Over the summer of my first year of university, however, this all changed. I was looking for a book in my older brother’s room. Whilst I was in there I found a sign that he had written, and put by his mirror. It read; “Today WILL be a good day. I WILL be more positive.” It was at this point that I realised how selfish I had been. All I had thought about for years was how his depression had affected my little brother, my family, and me. Without a second thought to how he felt about how he was affecting people too. I felt sadness that I had been ashamed for so long about something that was no ones fault, and I had spent so long, not trying to understand, but rather trying to avoid it in the hope that it would go away.

It was at this point that I made the choice to stop trying to avoid his depression. I researched it and found people online and read about their experiences living with a sibling that suffers from mental health problems. And most importantly, I spoke to him about it. Realising that you are not alone is something that is invaluable in the battle against an illness that we still don’t fully understand. Despite this, people still aren’t talking about it enough, which is why we have created this blog. The more people share it, the more people see it, the more we might help someone who is feeling isolated and alone. Depression isn’t something that is magically cured, in my family there are still ups and downs, but it is something we all go through together. Since I have accepted that I can’t just ignore it, I have found better ways to cope. Getting involved with Mental Health Matters is therapeutic for me. Though I may not be able to help my brother in his battle, I can spread the word, fundraise and challenge the stigma surrounding mental health. I can’t help him to feel better, so I campaign for something I believe in, in the hope that someone, somewhere is benefiting from what we do.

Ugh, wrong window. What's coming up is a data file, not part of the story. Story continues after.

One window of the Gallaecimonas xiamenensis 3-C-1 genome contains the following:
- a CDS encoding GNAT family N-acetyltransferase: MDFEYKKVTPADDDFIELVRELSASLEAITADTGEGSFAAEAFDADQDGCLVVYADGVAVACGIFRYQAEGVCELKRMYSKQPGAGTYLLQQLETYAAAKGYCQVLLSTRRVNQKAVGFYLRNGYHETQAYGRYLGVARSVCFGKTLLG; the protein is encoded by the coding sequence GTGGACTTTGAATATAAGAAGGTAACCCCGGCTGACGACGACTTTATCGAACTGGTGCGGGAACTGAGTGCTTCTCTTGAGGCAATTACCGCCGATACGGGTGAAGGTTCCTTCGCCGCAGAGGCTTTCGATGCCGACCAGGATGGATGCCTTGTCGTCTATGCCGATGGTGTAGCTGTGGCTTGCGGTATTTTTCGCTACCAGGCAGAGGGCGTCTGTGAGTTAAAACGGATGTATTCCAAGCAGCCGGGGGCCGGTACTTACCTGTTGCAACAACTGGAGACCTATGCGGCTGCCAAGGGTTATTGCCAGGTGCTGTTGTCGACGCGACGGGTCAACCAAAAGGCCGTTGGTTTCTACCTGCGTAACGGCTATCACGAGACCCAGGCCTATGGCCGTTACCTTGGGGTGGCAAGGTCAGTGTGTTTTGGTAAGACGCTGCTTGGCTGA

Dating Someone with Bipolar

There are many articles on personal mental health and these are incredibly important in their own right; I’ve often used them to help me when things aren’t going so great. However, I did not realise how isolating actually dating someone with mental health can sometimes be. Due to mental health stigmas and a general lack of understanding it is often difficult to talk to anyone when your partner turns round and states that they wish they were dead. After a while you run out of reasons to show them how wonderful life can be and how important they truly are to the world. I had this moment and broke down in tears because I felt I couldn’t help the person I love. It took time but I realised the most important thing; it’s not my fault. I am not the reason they don’t want to be here. It is chemicals in their mind causing emotions which cause them to feel this way. So I thought I would share my experience of dating someone who suffers with bipolar.